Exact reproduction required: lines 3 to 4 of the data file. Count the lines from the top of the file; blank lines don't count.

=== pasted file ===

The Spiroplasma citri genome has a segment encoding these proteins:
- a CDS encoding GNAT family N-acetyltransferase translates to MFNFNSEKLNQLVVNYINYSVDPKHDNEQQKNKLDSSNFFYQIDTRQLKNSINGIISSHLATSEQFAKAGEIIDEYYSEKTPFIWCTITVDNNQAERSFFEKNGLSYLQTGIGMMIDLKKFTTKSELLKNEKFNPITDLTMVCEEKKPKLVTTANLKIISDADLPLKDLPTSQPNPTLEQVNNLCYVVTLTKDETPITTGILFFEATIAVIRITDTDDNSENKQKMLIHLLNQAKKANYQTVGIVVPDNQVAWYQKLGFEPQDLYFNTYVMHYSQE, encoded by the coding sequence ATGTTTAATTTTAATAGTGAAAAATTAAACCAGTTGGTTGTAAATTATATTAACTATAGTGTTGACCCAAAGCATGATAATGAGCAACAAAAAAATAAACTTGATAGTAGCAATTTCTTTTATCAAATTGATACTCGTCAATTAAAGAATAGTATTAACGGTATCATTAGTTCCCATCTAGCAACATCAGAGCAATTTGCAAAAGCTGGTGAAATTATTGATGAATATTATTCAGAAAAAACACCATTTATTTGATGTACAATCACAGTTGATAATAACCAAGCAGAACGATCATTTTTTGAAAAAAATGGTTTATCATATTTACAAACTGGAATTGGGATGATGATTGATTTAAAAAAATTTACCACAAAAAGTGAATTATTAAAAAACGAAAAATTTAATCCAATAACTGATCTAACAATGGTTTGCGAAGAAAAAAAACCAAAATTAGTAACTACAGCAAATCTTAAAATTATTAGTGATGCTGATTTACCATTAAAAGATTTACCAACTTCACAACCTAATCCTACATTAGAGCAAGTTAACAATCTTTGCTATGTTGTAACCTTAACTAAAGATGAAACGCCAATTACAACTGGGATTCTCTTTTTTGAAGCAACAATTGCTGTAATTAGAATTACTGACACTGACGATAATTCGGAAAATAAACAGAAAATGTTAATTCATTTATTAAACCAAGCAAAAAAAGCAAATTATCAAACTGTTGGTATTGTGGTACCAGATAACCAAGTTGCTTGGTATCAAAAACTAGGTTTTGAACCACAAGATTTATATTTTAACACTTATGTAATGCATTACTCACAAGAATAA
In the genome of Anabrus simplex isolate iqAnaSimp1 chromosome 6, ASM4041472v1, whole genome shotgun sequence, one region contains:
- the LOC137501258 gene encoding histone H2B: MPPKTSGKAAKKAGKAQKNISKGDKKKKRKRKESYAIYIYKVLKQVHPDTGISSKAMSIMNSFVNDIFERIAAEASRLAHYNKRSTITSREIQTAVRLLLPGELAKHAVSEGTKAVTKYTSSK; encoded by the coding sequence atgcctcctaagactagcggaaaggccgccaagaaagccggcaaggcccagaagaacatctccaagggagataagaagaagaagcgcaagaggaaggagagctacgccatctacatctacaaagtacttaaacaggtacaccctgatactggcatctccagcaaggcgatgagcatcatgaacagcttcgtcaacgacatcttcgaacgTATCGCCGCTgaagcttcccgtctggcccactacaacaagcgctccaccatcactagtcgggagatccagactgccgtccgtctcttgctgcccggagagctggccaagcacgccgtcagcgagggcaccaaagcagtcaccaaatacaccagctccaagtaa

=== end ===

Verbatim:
In the genome of Anabrus simplex isolate iqAnaSimp1 chromosome 6, ASM4041472v1, whole genome shotgun sequence, one region contains:
- the LOC137501258 gene encoding histone H2B: MPPKTSGKAAKKAGKAQKNISKGDKKKKRKRKESYAIYIYKVLKQVHPDTGISSKAMSIMNSFVNDIFERIAAEASRLAHYNKRSTITSREIQTAVRLLLPGELAKHAVSEGTKAVTKYTSSK; encoded by the coding sequence atgcctcctaagactagcggaaaggccgccaagaaagccggcaaggcccagaagaacatctccaagggagataagaagaagaagcgcaagaggaaggagagctacgccatctacatctacaaagtacttaaacaggtacaccctgatactggcatctccagcaaggcgatgagcatcatgaacagcttcgtcaacgacatcttcgaacgTATCGCCGCTgaagcttcccgtctggcccactacaacaagcgctccaccatcactagtcgggagatccagactgccgtccgtctcttgctgcccggagagctggccaagcacgccgtcagcgagggcaccaaagcagtcaccaaatacaccagctccaagtaa